Insurers Changing the Game in Medical Tourism
Due to the availability of high-quality alternative healthcare abroad at affordable and highly competitive rates, there is a growing demand for healthcare across borders and employers, as well as insurers, are cashing in on this trend in a bid to save cost.
Employees have realized that seeking healthcare services abroad is more cost-effective than seeking same services at home. This is such that even after factoring in travel expenses, accommodation, and sick days off work, patients still get to save more money.
For example, a hip replacement surgery which would cost $75,000 in the US costs $9,000 in India. These financial benefits, according to Patients Beyond Borders, is responsible for the massive drift of Americans to other countries such as Singapore, Thailand, and Turkey to receive healthcare.
Medical travel, which hitherto was the territory of uninsured and under-insured patients, is now being considered by leading insurance companies including Aetna and CIGNA.
Health insurance companies over the world have begun to dive into the medical tourism industry experimenting with cross-border and international medical coverage. The idea of such plans is that insured persons can visit another country to receive specific medical care in a clinic provided in the insurance policy and have the medical expenses reimbursed entirely or partially by the insurance provider. Such programs give patients confidence about the quality of care in the destination country.
Insurance companies use a portion of the substantial savings made from such programs to provide incentives to patients who wish to seek medical care abroad. Some of these incentives include waiving the deductible and out-of-pocket health expenses and covering travel expenses for the patient and a travel companion. Many of these insurance policies have begun to incorporate collaborations with physicians in other parts of the world.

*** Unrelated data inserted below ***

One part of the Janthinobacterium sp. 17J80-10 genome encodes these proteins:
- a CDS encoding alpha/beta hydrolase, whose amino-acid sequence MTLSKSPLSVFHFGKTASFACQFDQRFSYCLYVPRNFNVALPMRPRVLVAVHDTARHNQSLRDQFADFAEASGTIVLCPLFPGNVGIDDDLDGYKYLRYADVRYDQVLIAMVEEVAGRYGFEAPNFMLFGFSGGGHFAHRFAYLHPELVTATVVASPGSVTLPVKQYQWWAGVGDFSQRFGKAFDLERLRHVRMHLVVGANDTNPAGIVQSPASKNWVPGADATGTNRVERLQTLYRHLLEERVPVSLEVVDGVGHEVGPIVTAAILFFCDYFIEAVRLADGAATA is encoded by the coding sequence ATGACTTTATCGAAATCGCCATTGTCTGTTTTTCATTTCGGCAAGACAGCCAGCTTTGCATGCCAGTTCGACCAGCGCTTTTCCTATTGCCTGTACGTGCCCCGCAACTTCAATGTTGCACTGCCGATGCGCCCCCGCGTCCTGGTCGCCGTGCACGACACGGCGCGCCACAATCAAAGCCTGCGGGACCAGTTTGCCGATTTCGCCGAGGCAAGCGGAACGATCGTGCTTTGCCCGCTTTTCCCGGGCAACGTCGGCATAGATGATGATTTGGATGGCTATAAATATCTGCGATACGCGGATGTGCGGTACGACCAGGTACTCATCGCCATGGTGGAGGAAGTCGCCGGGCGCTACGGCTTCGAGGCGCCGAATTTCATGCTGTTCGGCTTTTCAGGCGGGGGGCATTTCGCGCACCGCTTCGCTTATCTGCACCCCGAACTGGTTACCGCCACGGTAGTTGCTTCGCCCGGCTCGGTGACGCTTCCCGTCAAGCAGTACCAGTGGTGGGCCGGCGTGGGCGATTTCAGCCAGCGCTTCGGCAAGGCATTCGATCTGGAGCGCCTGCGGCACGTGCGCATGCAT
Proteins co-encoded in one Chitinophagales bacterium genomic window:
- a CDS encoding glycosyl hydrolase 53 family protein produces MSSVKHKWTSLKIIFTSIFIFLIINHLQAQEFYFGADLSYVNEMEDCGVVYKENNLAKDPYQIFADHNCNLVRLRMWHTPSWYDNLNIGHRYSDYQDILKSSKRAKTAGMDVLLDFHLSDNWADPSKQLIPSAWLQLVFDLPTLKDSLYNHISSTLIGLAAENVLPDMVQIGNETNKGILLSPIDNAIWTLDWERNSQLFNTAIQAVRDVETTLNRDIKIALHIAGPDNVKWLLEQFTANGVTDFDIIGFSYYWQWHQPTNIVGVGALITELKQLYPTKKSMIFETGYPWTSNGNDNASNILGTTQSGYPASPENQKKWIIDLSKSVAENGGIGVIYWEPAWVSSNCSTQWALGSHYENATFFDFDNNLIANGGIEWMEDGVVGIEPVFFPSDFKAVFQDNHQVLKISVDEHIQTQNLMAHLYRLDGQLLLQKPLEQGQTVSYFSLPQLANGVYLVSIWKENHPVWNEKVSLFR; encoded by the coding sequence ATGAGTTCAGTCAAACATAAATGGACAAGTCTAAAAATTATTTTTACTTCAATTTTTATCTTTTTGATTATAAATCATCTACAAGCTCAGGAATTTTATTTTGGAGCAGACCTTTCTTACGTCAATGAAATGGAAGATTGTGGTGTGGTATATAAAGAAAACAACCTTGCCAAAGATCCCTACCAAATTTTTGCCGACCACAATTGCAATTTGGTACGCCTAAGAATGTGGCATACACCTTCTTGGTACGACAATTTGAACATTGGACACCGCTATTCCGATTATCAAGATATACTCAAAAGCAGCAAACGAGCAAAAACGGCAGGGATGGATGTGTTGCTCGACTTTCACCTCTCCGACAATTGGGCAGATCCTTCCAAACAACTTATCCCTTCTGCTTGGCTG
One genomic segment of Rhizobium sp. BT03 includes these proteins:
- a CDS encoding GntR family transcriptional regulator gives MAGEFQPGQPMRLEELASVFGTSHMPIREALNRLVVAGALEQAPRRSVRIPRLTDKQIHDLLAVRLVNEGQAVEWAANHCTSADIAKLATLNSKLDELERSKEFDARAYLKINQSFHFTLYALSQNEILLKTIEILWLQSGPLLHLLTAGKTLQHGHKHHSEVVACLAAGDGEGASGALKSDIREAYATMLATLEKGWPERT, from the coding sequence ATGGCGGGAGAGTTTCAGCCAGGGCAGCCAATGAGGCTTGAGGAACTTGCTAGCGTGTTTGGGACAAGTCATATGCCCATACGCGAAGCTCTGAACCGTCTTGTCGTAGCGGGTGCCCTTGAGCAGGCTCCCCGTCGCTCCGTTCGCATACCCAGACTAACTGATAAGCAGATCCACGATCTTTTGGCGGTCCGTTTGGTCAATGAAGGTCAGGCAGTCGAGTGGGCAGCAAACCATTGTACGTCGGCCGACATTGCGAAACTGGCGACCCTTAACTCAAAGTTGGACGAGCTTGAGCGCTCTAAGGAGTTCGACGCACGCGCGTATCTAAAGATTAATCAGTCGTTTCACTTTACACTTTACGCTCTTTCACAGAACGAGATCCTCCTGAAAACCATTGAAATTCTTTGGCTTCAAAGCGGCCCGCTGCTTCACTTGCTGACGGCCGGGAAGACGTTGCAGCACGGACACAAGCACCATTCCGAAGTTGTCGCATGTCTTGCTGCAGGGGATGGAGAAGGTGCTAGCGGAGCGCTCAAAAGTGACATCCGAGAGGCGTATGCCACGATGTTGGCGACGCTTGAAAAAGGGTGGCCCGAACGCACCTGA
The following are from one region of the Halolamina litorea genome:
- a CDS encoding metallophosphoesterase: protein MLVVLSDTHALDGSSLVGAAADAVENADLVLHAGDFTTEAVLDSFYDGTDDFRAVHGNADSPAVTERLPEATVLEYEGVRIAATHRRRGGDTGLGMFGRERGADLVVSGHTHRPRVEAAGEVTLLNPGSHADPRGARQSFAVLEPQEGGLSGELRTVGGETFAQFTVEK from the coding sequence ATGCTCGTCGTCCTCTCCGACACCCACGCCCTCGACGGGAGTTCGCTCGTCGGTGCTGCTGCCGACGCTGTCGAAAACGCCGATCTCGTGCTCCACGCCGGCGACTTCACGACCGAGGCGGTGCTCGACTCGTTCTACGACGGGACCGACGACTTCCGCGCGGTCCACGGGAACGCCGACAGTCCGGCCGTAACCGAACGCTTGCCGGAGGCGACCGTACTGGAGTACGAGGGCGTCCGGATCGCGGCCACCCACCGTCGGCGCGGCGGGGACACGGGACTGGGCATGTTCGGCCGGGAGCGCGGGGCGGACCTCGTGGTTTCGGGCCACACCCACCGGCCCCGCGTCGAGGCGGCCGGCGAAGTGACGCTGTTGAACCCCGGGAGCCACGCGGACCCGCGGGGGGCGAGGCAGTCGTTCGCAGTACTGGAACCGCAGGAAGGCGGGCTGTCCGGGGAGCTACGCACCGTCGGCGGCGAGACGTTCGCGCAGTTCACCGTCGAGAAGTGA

Employers are not left out in the current trend as several Fortune 500 companies, in a bid to cut down on employee healthcare cost, outsource expensive medical procedures to healthcare providers abroad.
One major factor contributing to this paradigm shift is the increasing number of South East Asian and European healthcare facilities that meet the healthcare standards of developed countries such as the United States and Canada.
The standard policies offered by medical tourism companies generally covers healthcare complications, medical evacuation, trip cancellation, acute illnesses, and injuries which may arise during the health travel for the patient and travel companion. However, the packages and coverage limits depend on the policy offered by each insurance company.
The four major insurers in the United States: Aetna, UnitedHealth, WellPoint, and Humana are already taking steps to expand their coverage to include international plans on the basis of affordability of healthcare in foreign countries.
BlueCross BlueShield, an insurance company based in South Carolina, has partnered with health providers in Thailand, Turkey, Singapore, Turkey, and Costa Rica to create low-premium, high-deductible insurance plans, targeted at lower-wage workers who are concerned about saving cost.
Aetna, the largest for-profit healthcare management company in the United States, made collaborations with Apollo hospital, India to create an insurance plan for Americans to receive healthcare treatment at the hospital.